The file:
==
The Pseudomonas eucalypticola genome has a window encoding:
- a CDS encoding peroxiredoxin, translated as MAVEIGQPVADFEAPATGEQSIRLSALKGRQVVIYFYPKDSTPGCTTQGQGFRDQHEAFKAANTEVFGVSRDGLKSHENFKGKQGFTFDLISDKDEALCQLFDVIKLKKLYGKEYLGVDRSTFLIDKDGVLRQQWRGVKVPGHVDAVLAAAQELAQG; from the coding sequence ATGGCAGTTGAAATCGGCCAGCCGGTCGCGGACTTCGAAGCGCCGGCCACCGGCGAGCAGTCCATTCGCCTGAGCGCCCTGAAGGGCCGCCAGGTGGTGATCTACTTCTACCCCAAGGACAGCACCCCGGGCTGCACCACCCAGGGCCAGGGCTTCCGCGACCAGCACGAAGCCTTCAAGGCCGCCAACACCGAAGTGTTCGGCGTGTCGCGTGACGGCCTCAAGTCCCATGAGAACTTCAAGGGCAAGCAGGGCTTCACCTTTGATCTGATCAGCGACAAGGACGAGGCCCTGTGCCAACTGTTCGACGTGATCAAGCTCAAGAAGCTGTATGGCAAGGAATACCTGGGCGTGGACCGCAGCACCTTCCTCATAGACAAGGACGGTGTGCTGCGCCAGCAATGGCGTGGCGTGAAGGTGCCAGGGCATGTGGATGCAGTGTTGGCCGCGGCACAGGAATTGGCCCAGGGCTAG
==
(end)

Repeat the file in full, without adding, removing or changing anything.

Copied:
The Pseudomonas eucalypticola genome has a window encoding:
- a CDS encoding peroxiredoxin, translated as MAVEIGQPVADFEAPATGEQSIRLSALKGRQVVIYFYPKDSTPGCTTQGQGFRDQHEAFKAANTEVFGVSRDGLKSHENFKGKQGFTFDLISDKDEALCQLFDVIKLKKLYGKEYLGVDRSTFLIDKDGVLRQQWRGVKVPGHVDAVLAAAQELAQG; from the coding sequence ATGGCAGTTGAAATCGGCCAGCCGGTCGCGGACTTCGAAGCGCCGGCCACCGGCGAGCAGTCCATTCGCCTGAGCGCCCTGAAGGGCCGCCAGGTGGTGATCTACTTCTACCCCAAGGACAGCACCCCGGGCTGCACCACCCAGGGCCAGGGCTTCCGCGACCAGCACGAAGCCTTCAAGGCCGCCAACACCGAAGTGTTCGGCGTGTCGCGTGACGGCCTCAAGTCCCATGAGAACTTCAAGGGCAAGCAGGGCTTCACCTTTGATCTGATCAGCGACAAGGACGAGGCCCTGTGCCAACTGTTCGACGTGATCAAGCTCAAGAAGCTGTATGGCAAGGAATACCTGGGCGTGGACCGCAGCACCTTCCTCATAGACAAGGACGGTGTGCTGCGCCAGCAATGGCGTGGCGTGAAGGTGCCAGGGCATGTGGATGCAGTGTTGGCCGCGGCACAGGAATTGGCCCAGGGCTAG